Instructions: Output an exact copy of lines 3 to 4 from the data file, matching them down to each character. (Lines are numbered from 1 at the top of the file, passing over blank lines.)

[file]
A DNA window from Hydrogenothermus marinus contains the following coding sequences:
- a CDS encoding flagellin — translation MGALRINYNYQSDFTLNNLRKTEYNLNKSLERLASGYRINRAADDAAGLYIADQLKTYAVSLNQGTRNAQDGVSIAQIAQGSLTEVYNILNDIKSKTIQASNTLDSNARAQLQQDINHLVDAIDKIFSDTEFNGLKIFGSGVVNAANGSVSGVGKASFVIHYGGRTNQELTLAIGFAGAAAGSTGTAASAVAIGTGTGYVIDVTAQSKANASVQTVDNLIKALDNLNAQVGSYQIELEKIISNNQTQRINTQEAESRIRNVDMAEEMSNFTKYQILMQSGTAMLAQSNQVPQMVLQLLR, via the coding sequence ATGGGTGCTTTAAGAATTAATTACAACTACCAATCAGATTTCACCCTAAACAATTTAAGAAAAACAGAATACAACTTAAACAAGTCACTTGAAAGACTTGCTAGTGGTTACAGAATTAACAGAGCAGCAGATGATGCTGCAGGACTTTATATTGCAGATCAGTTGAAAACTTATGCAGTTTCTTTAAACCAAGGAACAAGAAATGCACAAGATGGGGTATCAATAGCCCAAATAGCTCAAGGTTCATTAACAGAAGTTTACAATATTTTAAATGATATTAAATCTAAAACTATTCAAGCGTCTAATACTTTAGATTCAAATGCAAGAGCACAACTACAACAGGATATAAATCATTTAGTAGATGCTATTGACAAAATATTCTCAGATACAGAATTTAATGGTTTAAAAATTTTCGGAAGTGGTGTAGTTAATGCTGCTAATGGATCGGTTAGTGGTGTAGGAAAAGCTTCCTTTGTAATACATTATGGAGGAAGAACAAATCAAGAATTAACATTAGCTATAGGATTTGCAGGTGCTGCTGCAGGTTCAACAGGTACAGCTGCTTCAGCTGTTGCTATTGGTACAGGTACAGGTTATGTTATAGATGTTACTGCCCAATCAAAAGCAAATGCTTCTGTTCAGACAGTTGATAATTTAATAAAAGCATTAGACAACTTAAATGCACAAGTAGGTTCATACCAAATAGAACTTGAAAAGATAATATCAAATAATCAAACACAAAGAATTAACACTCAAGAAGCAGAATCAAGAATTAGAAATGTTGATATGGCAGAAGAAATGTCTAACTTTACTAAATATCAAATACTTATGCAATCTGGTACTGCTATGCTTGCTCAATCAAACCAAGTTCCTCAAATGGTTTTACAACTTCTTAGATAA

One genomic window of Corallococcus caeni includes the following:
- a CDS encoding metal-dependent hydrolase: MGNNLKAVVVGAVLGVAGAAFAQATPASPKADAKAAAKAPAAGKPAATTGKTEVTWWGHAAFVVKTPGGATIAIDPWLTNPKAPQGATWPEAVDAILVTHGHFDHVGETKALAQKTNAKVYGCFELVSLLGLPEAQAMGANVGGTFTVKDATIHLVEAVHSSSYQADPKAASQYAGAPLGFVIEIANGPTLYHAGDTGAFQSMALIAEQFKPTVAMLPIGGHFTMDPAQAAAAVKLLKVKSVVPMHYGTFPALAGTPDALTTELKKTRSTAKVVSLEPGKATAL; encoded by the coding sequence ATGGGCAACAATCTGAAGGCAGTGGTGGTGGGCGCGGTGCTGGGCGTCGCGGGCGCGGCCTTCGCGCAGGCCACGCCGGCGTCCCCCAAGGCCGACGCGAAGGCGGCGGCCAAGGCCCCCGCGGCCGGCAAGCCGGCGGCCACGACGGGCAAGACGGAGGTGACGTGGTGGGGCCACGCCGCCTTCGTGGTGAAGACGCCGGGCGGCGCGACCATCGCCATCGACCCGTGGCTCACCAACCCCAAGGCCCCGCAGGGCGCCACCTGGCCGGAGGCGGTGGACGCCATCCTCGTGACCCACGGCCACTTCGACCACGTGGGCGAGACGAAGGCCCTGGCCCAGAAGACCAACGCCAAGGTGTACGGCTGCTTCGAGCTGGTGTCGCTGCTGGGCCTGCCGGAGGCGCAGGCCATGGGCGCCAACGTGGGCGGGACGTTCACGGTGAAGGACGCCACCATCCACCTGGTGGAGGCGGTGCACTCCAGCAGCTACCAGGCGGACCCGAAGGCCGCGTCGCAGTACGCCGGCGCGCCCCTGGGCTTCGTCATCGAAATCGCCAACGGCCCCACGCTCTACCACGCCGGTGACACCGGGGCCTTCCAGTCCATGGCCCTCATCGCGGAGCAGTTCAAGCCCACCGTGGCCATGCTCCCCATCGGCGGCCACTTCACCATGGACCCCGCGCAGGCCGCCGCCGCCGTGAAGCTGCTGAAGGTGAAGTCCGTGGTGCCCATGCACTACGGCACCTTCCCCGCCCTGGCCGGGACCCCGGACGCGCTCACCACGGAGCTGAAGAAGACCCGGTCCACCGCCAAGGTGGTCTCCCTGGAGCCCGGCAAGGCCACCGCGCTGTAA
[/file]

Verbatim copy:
One genomic window of Corallococcus caeni includes the following:
- a CDS encoding metal-dependent hydrolase: MGNNLKAVVVGAVLGVAGAAFAQATPASPKADAKAAAKAPAAGKPAATTGKTEVTWWGHAAFVVKTPGGATIAIDPWLTNPKAPQGATWPEAVDAILVTHGHFDHVGETKALAQKTNAKVYGCFELVSLLGLPEAQAMGANVGGTFTVKDATIHLVEAVHSSSYQADPKAASQYAGAPLGFVIEIANGPTLYHAGDTGAFQSMALIAEQFKPTVAMLPIGGHFTMDPAQAAAAVKLLKVKSVVPMHYGTFPALAGTPDALTTELKKTRSTAKVVSLEPGKATAL; encoded by the coding sequence ATGGGCAACAATCTGAAGGCAGTGGTGGTGGGCGCGGTGCTGGGCGTCGCGGGCGCGGCCTTCGCGCAGGCCACGCCGGCGTCCCCCAAGGCCGACGCGAAGGCGGCGGCCAAGGCCCCCGCGGCCGGCAAGCCGGCGGCCACGACGGGCAAGACGGAGGTGACGTGGTGGGGCCACGCCGCCTTCGTGGTGAAGACGCCGGGCGGCGCGACCATCGCCATCGACCCGTGGCTCACCAACCCCAAGGCCCCGCAGGGCGCCACCTGGCCGGAGGCGGTGGACGCCATCCTCGTGACCCACGGCCACTTCGACCACGTGGGCGAGACGAAGGCCCTGGCCCAGAAGACCAACGCCAAGGTGTACGGCTGCTTCGAGCTGGTGTCGCTGCTGGGCCTGCCGGAGGCGCAGGCCATGGGCGCCAACGTGGGCGGGACGTTCACGGTGAAGGACGCCACCATCCACCTGGTGGAGGCGGTGCACTCCAGCAGCTACCAGGCGGACCCGAAGGCCGCGTCGCAGTACGCCGGCGCGCCCCTGGGCTTCGTCATCGAAATCGCCAACGGCCCCACGCTCTACCACGCCGGTGACACCGGGGCCTTCCAGTCCATGGCCCTCATCGCGGAGCAGTTCAAGCCCACCGTGGCCATGCTCCCCATCGGCGGCCACTTCACCATGGACCCCGCGCAGGCCGCCGCCGCCGTGAAGCTGCTGAAGGTGAAGTCCGTGGTGCCCATGCACTACGGCACCTTCCCCGCCCTGGCCGGGACCCCGGACGCGCTCACCACGGAGCTGAAGAAGACCCGGTCCACCGCCAAGGTGGTCTCCCTGGAGCCCGGCAAGGCCACCGCGCTGTAA